With the rebooted Daredevil: Born Again for Disney+ hitting pause in June due to the dual WGA and SAG-AFTRA strike, Marvel Studios finally took a hard look at its television strategy and decided to reassess.

According to The Hollywood Reporter, Marvel fired head writers Chris Ord and Matt Corman in September and let go of Daredevil‘s directors after reviewing the first half of the 18-episode season. Kevin Feige and company were unhappy with the procedural, where Charlie Cox reportedly didn’t even appear in costume as Daredevil until Episode 4. 

Until now, Marvel has approached its TV shows like movies, eschewing the traditional showrunner model and having film executives run the show. A head writer and often director craft the series, but that’s led to numerous clashes and tonal shifts, according to insiders. Now, the minds behind the MCU are looking to change tack.

“We’re trying to marry the Marvel culture with the traditional television culture,” Brad Winderbaum, Marvel’s head of streaming, television, and animation, said. “It comes down to, ‘How can we tell stories in television that honor what’s so great about the source material?'”

Ord and Corman will stay on as executive producers, and some of the existing material will be kept. But moving forward, Marvel is looking for someone to steer the show in a new direction.

She-Hulk: Attorney at Law helped bring the team to this decision. After Jessica Gao created and wrote the show, director Kat Cairo came in and took over. It was a similar model to other shows, but when COVID-19 disrupted post-production, Gao was brought back in to oversee things. The move effectively treated her as the showrunner, and Marvel execs were happy with the continuity of the process.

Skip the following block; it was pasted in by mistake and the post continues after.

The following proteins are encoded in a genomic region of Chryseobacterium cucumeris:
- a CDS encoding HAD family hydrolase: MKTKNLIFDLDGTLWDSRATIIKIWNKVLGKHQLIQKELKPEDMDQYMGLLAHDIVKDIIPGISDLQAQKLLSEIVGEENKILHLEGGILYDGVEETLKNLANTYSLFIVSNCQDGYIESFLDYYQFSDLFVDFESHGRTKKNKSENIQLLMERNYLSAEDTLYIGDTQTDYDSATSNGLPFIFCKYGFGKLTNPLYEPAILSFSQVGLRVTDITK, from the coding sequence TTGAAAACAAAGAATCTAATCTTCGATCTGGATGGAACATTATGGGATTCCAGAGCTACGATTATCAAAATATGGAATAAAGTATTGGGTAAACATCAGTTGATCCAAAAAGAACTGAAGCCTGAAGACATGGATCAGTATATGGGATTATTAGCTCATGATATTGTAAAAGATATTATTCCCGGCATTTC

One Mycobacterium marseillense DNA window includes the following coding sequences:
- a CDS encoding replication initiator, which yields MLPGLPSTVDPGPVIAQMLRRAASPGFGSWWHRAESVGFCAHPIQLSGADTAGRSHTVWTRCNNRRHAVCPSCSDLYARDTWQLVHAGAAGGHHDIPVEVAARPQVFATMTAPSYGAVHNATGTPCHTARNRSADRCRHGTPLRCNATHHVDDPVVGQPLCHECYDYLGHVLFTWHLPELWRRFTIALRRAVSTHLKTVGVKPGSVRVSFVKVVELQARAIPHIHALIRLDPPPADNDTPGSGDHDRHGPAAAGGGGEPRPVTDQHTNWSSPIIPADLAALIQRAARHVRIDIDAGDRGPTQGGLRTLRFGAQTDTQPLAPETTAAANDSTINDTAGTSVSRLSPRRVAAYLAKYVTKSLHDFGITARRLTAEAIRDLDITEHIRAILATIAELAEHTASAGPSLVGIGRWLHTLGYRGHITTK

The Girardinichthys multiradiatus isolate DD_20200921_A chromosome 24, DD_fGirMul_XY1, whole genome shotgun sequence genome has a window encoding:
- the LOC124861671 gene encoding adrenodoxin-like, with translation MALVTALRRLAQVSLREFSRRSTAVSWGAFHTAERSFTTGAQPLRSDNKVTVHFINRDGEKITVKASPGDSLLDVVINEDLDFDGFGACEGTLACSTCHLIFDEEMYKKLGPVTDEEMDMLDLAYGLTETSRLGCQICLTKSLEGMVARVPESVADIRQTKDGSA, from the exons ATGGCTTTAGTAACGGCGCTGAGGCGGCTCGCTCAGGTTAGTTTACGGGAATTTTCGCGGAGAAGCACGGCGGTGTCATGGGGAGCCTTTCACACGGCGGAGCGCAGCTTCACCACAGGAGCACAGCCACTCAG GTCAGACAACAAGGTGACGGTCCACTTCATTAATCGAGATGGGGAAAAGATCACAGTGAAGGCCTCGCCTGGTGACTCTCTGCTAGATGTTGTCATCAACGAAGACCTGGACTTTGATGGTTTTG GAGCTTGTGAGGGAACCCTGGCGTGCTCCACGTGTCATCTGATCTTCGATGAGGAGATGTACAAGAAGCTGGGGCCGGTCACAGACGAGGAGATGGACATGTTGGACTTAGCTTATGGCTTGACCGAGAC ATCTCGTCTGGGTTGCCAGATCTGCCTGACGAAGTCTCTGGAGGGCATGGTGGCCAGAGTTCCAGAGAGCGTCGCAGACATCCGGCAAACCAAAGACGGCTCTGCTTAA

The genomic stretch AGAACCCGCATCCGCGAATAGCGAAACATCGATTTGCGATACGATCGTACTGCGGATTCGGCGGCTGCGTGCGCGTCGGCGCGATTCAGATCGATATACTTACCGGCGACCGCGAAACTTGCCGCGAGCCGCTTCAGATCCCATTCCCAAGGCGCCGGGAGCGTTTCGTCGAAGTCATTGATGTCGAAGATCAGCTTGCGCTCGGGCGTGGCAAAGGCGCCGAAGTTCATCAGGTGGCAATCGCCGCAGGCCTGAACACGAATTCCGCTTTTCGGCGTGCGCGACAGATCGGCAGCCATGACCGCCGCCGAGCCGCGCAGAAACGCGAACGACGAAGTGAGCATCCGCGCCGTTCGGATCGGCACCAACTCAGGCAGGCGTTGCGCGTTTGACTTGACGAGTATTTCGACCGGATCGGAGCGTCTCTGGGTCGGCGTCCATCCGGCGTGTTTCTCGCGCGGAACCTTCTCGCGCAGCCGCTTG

“[Showrunner’s] a term we’ve not only grown comfortable with but also learned to embrace,” Winderbaum said of the new plan, which also involves bringing in executives who are versed in the TV world. “We need executives that are dedicated to this medium, that are going to focus on streaming, focus on television, because they are two different forms.”

What’s more, Marvel also wants more multi-season shows. Loki is the first to get two seasons, but Daredevil is meant to run for two as well. Rather than treating the shows as limited series or mini-movies, Marvel wants to follow the traditional TV model and let the characters grow as audiences get to know them. Ideally, the result will be more shows like Loki and fewer misfires like Secret Invasion.